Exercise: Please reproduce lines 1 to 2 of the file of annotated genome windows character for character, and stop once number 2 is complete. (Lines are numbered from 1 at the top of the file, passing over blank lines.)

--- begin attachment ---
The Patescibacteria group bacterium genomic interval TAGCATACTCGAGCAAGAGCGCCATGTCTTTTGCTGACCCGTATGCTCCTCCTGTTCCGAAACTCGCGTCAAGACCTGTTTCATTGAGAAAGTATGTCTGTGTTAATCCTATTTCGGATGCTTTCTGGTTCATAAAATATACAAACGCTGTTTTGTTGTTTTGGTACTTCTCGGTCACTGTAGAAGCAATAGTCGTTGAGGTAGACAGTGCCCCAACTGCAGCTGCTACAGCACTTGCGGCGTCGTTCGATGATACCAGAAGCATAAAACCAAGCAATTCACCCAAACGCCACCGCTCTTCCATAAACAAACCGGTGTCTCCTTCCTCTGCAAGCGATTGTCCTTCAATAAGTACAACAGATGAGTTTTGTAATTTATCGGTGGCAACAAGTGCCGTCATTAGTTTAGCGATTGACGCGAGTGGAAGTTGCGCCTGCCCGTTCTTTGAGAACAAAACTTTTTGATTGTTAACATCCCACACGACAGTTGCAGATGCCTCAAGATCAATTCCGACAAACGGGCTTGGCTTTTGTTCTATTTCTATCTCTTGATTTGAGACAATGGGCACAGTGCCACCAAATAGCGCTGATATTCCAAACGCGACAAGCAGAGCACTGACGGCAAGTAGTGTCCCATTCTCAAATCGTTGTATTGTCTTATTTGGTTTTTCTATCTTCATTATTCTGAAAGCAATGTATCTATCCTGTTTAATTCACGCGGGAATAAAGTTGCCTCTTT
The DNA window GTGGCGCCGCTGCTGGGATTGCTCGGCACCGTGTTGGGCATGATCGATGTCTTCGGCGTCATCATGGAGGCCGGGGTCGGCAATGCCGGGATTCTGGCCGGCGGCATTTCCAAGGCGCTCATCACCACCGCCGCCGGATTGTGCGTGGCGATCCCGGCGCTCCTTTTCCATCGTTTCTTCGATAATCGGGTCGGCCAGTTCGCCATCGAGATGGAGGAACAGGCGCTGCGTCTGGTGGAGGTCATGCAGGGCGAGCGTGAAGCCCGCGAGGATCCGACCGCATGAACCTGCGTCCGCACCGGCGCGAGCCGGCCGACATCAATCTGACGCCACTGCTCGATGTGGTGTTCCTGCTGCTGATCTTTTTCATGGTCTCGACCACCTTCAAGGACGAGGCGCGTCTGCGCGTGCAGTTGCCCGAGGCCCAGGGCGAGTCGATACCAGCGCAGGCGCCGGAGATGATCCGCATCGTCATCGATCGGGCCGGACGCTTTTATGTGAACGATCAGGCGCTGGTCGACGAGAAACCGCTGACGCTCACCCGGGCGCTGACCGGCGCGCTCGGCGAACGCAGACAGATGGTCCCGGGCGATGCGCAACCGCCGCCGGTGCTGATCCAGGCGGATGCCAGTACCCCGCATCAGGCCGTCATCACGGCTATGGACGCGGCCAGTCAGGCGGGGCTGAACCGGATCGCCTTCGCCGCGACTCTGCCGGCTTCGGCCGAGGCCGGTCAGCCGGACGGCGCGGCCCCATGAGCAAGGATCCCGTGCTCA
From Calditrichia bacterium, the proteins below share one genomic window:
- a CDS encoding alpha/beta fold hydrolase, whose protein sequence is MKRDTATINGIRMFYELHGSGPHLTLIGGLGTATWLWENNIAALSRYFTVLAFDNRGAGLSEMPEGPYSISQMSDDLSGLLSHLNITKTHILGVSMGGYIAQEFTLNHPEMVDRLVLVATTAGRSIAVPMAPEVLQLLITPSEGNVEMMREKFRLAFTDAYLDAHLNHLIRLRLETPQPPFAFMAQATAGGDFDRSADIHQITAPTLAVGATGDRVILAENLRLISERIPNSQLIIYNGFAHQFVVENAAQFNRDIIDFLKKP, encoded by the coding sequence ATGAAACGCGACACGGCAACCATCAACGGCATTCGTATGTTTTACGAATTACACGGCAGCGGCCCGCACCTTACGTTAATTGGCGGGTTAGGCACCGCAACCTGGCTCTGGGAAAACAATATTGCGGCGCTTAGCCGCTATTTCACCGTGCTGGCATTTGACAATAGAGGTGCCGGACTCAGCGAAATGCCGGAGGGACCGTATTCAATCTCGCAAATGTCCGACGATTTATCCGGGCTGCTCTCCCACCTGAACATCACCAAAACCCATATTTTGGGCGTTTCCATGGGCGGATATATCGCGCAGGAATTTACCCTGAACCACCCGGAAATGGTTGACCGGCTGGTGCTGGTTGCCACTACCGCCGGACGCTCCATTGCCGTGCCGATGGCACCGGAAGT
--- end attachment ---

The Patescibacteria group bacterium genomic interval TAGCATACTCGAGCAAGAGCGCCATGTCTTTTGCTGACCCGTATGCTCCTCCTGTTCCGAAACTCGCGTCAAGACCTGTTTCATTGAGAAAGTATGTCTGTGTTAATCCTATTTCGGATGCTTTCTGGTTCATAAAATATACAAACGCTGTTTTGTTGTTTTGGTACTTCTCGGTCACTGTAGAAGCAATAGTCGTTGAGGTAGACAGTGCCCCAACTGCAGCTGCTACAGCACTTGCGGCGTCGTTCGATGATACCAGAAGCATAAAACCAAGCAATTCACCCAAACGCCACCGCTCTTCCATAAACAAACCGGTGTCTCCTTCCTCTGCAAGCGATTGTCCTTCAATAAGTACAACAGATGAGTTTTGTAATTTATCGGTGGCAACAAGTGCCGTCATTAGTTTAGCGATTGACGCGAGTGGAAGTTGCGCCTGCCCGTTCTTTGAGAACAAAACTTTTTGATTGTTAACATCCCACACGACAGTTGCAGATGCCTCAAGATCAATTCCGACAAACGGGCTTGGCTTTTGTTCTATTTCTATCTCTTGATTTGAGACAATGGGCACAGTGCCACCAAATAGCGCTGATATTCCAAACGCGACAAGCAGAGCACTGACGGCAAGTAGTGTCCCATTCTCAAATCGTTGTATTGTCTTATTTGGTTTTTCTATCTTCATTATTCTGAAAGCAATGTATCTATCCTGTTTAATTCACGCGGGAATAAAGTTGCCTCTTT
The DNA window GTGGCGCCGCTGCTGGGATTGCTCGGCACCGTGTTGGGCATGATCGATGTCTTCGGCGTCATCATGGAGGCCGGGGTCGGCAATGCCGGGATTCTGGCCGGCGGCATTTCCAAGGCGCTCATCACCACCGCCGCCGGATTGTGCGTGGCGATCCCGGCGCTCCTTTTCCATCGTTTCTTCGATAATCGGGTCGGCCAGTTCGCCATCGAGATGGAGGAACAGGCGCTGCGTCTGGTGGAGGTCATGCAGGGCGAGCGTGAAGCCCGCGAGGATCCGACCGCATGAACCTGCGTCCGCACCGGCGCGAGCCGGCCGACATCAATCTGACGCCACTGCTCGATGTGGTGTTCCTGCTGCTGATCTTTTTCATGGTCTCGACCACCTTCAAGGACGAGGCGCGTCTGCGCGTGCAGTTGCCCGAGGCCCAGGGCGAGTCGATACCAGCGCAGGCGCCGGAGATGATCCGCATCGTCATCGATCGGGCCGGACGCTTTTATGTGAACGATCAGGCGCTGGTCGACGAGAAACCGCTGACGCTCACCCGGGCGCTGACCGGCGCGCTCGGCGAACGCAGACAGATGGTCCCGGGCGATGCGCAACCGCCGCCGGTGCTGATCCAGGCGGATGCCAGTACCCCGCATCAGGCCGTCATCACGGCTATGGACGCGGCCAGTCAGGCGGGGCTGAACCGGATCGCCTTCGCCGCGACTCTGCCGGCTTCGGCCGAGGCCGGTCAGCCGGACGGCGCGGCCCCATGAGCAAGGATCCCGTGCTCA